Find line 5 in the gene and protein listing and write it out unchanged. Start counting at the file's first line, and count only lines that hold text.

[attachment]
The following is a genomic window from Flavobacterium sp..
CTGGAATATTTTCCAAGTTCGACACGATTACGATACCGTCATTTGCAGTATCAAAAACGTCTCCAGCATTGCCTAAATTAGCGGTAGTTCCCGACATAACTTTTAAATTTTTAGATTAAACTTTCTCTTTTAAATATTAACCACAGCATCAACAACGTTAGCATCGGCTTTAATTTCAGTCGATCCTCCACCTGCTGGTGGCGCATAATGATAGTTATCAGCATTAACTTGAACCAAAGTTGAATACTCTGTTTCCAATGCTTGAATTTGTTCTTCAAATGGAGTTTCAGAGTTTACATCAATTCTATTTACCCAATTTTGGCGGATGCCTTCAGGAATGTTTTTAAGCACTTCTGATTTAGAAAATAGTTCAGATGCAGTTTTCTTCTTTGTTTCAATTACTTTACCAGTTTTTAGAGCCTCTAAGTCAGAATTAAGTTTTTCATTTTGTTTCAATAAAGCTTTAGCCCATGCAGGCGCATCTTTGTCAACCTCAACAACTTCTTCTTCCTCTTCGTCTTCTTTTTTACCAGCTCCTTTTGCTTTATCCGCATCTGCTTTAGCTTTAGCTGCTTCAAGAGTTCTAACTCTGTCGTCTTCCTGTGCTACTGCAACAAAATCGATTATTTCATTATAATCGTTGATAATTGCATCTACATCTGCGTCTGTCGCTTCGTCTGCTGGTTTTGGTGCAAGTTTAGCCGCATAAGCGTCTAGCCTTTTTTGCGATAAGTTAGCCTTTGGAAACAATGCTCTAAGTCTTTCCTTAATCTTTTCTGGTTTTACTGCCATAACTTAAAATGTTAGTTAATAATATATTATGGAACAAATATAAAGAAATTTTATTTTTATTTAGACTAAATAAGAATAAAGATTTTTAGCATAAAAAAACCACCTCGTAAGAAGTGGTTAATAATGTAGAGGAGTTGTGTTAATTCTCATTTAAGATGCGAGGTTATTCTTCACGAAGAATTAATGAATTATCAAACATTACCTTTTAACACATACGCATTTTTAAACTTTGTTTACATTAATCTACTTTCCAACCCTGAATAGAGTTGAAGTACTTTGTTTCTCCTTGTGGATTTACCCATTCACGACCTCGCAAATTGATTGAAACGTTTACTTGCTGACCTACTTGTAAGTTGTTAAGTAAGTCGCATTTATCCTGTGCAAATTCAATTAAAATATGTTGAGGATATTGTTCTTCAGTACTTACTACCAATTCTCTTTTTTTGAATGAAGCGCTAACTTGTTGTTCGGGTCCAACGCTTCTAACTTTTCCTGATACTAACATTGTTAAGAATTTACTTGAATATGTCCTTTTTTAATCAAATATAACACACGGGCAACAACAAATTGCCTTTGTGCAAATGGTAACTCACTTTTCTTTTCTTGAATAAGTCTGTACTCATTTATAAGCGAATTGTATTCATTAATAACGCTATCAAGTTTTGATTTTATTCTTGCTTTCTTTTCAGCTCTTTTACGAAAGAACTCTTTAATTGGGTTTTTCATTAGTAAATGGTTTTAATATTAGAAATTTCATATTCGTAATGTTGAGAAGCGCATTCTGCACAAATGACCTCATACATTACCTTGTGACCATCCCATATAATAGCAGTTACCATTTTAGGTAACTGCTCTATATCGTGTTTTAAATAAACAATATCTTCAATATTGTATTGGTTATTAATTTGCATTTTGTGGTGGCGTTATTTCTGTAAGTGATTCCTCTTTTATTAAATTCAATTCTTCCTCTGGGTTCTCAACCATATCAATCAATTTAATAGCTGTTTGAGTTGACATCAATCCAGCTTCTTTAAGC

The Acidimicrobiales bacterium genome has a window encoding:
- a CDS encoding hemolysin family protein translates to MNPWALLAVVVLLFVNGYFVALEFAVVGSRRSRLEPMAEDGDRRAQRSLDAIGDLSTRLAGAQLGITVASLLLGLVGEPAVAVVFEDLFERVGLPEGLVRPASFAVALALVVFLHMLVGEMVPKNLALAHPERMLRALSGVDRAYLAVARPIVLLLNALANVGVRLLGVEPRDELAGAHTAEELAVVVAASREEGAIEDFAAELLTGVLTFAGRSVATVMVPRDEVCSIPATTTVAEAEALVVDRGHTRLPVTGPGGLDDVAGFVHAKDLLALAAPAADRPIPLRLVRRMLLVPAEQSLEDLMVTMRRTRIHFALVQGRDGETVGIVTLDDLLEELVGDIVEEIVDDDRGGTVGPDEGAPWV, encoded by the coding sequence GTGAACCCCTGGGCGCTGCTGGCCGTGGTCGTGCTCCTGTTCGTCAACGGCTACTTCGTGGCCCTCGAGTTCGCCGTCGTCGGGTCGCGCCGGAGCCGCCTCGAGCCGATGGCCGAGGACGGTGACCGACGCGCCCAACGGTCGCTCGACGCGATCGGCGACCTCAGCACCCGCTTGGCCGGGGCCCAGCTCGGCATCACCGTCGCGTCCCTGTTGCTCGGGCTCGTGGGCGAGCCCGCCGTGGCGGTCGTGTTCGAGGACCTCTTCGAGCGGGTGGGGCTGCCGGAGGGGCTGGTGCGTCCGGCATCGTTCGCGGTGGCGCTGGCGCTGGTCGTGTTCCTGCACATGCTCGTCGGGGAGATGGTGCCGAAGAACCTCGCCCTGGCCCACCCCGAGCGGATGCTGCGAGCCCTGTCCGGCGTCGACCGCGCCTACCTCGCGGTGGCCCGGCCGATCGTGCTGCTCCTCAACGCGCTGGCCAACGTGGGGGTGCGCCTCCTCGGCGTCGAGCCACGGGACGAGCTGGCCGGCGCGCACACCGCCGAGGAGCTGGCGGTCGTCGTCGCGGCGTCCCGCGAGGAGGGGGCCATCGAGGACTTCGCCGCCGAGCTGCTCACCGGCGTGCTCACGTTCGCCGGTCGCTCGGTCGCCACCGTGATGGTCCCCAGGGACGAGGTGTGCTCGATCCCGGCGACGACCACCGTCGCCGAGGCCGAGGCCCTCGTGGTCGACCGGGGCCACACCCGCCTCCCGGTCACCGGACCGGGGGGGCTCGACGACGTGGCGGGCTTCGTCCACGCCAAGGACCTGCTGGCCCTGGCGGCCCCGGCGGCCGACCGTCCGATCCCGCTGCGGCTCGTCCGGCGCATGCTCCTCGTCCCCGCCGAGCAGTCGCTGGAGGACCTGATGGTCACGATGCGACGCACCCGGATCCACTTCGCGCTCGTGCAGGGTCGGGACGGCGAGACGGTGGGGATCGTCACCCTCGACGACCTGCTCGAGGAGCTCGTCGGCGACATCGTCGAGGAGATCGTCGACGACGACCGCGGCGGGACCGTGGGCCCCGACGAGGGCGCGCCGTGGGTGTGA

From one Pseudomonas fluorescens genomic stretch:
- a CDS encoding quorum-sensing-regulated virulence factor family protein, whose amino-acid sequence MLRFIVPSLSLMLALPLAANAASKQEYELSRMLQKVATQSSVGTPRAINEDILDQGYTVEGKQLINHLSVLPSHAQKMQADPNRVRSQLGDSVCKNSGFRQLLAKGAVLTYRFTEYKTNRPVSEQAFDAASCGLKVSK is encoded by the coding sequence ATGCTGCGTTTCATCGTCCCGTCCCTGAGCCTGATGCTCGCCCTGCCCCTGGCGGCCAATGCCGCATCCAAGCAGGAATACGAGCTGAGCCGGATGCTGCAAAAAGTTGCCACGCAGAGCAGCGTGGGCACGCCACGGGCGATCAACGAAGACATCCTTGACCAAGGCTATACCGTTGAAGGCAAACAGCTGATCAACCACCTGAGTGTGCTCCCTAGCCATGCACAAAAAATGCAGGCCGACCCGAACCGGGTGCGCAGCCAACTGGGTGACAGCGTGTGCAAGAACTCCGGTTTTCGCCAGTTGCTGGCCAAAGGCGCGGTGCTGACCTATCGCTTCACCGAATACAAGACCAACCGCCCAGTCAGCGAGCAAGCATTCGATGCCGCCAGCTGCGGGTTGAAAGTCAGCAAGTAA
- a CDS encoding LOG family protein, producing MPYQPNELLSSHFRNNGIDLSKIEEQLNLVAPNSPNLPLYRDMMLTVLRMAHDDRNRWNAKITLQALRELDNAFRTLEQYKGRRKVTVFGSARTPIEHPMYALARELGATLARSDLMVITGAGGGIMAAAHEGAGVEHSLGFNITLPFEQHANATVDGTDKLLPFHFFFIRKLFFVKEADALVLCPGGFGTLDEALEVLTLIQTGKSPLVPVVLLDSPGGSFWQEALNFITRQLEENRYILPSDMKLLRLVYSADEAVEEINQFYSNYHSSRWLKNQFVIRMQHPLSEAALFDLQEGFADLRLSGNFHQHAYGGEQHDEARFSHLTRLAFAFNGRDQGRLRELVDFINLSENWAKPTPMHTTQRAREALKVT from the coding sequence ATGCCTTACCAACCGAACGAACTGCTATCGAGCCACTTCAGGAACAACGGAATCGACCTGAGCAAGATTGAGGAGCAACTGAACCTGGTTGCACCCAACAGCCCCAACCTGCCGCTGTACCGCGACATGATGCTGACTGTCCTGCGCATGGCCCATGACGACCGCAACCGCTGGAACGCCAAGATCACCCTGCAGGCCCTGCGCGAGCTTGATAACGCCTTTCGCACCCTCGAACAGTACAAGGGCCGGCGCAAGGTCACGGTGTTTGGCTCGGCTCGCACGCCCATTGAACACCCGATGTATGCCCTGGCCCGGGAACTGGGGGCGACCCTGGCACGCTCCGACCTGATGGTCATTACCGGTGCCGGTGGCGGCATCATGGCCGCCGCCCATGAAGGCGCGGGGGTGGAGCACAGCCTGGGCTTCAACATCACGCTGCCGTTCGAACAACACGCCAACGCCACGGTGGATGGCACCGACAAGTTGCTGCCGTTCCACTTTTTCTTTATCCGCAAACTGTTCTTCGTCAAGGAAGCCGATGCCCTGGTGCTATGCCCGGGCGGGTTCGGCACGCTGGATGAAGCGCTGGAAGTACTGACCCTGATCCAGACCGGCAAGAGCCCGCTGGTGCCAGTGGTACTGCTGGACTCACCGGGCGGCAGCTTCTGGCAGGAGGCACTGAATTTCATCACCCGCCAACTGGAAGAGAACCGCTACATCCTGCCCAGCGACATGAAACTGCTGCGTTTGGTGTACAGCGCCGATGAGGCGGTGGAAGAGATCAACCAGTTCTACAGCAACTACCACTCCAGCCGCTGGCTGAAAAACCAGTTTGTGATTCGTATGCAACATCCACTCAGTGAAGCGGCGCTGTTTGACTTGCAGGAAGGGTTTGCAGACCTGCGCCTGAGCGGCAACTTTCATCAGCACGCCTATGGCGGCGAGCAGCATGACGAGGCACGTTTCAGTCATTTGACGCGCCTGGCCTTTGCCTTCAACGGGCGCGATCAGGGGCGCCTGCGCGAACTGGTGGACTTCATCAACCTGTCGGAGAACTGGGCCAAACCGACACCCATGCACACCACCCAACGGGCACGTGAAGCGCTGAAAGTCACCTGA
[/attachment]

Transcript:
From one Pseudomonas fluorescens genomic stretch: